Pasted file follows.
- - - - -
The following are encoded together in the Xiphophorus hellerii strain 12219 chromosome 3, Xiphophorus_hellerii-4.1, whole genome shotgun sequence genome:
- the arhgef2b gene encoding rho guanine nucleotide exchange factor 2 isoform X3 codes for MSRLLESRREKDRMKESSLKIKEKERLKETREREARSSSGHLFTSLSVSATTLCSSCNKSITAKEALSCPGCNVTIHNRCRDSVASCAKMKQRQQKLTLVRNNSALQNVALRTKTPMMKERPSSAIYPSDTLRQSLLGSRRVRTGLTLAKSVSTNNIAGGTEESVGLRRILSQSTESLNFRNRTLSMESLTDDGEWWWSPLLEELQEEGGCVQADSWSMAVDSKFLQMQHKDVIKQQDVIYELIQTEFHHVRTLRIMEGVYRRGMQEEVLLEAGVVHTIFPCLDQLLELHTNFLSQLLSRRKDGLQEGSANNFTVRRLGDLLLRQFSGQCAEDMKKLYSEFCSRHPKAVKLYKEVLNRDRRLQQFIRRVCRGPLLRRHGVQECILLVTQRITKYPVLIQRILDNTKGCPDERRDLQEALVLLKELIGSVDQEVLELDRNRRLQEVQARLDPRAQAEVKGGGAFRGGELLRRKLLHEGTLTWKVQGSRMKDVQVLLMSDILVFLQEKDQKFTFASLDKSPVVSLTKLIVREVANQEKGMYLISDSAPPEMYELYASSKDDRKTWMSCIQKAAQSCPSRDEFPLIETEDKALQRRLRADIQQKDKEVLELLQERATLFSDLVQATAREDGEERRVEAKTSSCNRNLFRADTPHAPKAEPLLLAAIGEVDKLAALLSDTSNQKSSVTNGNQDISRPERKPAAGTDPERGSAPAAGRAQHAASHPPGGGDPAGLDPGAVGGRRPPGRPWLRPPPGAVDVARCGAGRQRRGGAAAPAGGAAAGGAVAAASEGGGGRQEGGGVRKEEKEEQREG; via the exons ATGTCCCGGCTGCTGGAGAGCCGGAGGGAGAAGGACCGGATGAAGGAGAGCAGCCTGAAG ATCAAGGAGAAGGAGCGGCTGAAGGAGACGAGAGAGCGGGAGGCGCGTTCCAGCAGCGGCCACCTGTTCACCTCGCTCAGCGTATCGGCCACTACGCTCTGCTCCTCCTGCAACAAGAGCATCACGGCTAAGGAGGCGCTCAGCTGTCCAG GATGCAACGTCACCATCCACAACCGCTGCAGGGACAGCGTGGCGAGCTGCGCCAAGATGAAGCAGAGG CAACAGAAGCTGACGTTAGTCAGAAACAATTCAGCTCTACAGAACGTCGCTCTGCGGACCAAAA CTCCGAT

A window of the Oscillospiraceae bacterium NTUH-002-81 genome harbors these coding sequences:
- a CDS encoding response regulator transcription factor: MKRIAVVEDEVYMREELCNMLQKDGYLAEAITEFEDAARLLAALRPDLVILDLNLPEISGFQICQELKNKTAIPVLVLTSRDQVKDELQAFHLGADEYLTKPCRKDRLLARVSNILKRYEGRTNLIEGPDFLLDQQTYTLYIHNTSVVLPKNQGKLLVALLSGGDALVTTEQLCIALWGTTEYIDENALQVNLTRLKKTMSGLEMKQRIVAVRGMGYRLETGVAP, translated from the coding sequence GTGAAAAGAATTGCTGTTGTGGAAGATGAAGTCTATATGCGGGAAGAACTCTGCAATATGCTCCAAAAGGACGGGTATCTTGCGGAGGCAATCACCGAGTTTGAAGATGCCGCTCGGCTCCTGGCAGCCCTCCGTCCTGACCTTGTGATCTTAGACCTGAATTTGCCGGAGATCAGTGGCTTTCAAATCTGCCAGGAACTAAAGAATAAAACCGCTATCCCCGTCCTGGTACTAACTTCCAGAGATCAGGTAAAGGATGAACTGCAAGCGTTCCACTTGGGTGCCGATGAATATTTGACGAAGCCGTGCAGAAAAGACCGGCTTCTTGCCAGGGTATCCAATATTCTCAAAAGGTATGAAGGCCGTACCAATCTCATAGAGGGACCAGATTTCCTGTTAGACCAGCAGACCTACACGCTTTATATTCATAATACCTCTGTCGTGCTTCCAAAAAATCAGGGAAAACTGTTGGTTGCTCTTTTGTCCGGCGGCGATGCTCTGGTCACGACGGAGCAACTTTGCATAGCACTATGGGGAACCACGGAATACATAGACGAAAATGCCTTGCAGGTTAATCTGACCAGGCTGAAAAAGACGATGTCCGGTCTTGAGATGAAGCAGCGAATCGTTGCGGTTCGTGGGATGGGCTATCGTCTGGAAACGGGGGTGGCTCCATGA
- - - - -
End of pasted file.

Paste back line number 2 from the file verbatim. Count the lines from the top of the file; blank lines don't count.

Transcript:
- the arhgef2b gene encoding rho guanine nucleotide exchange factor 2 isoform X3 codes for MSRLLESRREKDRMKESSLKIKEKERLKETREREARSSSGHLFTSLSVSATTLCSSCNKSITAKEALSCPGCNVTIHNRCRDSVASCAKMKQRQQKLTLVRNNSALQNVALRTKTPMMKERPSSAIYPSDTLRQSLLGSRRVRTGLTLAKSVSTNNIAGGTEESVGLRRILSQSTESLNFRNRTLSMESLTDDGEWWWSPLLEELQEEGGCVQADSWSMAVDSKFLQMQHKDVIKQQDVIYELIQTEFHHVRTLRIMEGVYRRGMQEEVLLEAGVVHTIFPCLDQLLELHTNFLSQLLSRRKDGLQEGSANNFTVRRLGDLLLRQFSGQCAEDMKKLYSEFCSRHPKAVKLYKEVLNRDRRLQQFIRRVCRGPLLRRHGVQECILLVTQRITKYPVLIQRILDNTKGCPDERRDLQEALVLLKELIGSVDQEVLELDRNRRLQEVQARLDPRAQAEVKGGGAFRGGELLRRKLLHEGTLTWKVQGSRMKDVQVLLMSDILVFLQEKDQKFTFASLDKSPVVSLTKLIVREVANQEKGMYLISDSAPPEMYELYASSKDDRKTWMSCIQKAAQSCPSRDEFPLIETEDKALQRRLRADIQQKDKEVLELLQERATLFSDLVQATAREDGEERRVEAKTSSCNRNLFRADTPHAPKAEPLLLAAIGEVDKLAALLSDTSNQKSSVTNGNQDISRPERKPAAGTDPERGSAPAAGRAQHAASHPPGGGDPAGLDPGAVGGRRPPGRPWLRPPPGAVDVARCGAGRQRRGGAAAPAGGAAAGGAVAAASEGGGGRQEGGGVRKEEKEEQREG; via the exons ATGTCCCGGCTGCTGGAGAGCCGGAGGGAGAAGGACCGGATGAAGGAGAGCAGCCTGAAG ATCAAGGAGAAGGAGCGGCTGAAGGAGACGAGAGAGCGGGAGGCGCGTTCCAGCAGCGGCCACCTGTTCACCTCGCTCAGCGTATCGGCCACTACGCTCTGCTCCTCCTGCAACAAGAGCATCACGGCTAAGGAGGCGCTCAGCTGTCCAG GATGCAACGTCACCATCCACAACCGCTGCAGGGACAGCGTGGCGAGCTGCGCCAAGATGAAGCAGAGG CAACAGAAGCTGACGTTAGTCAGAAACAATTCAGCTCTACAGAACGTCGCTCTGCGGACCAAAA CTCCGAT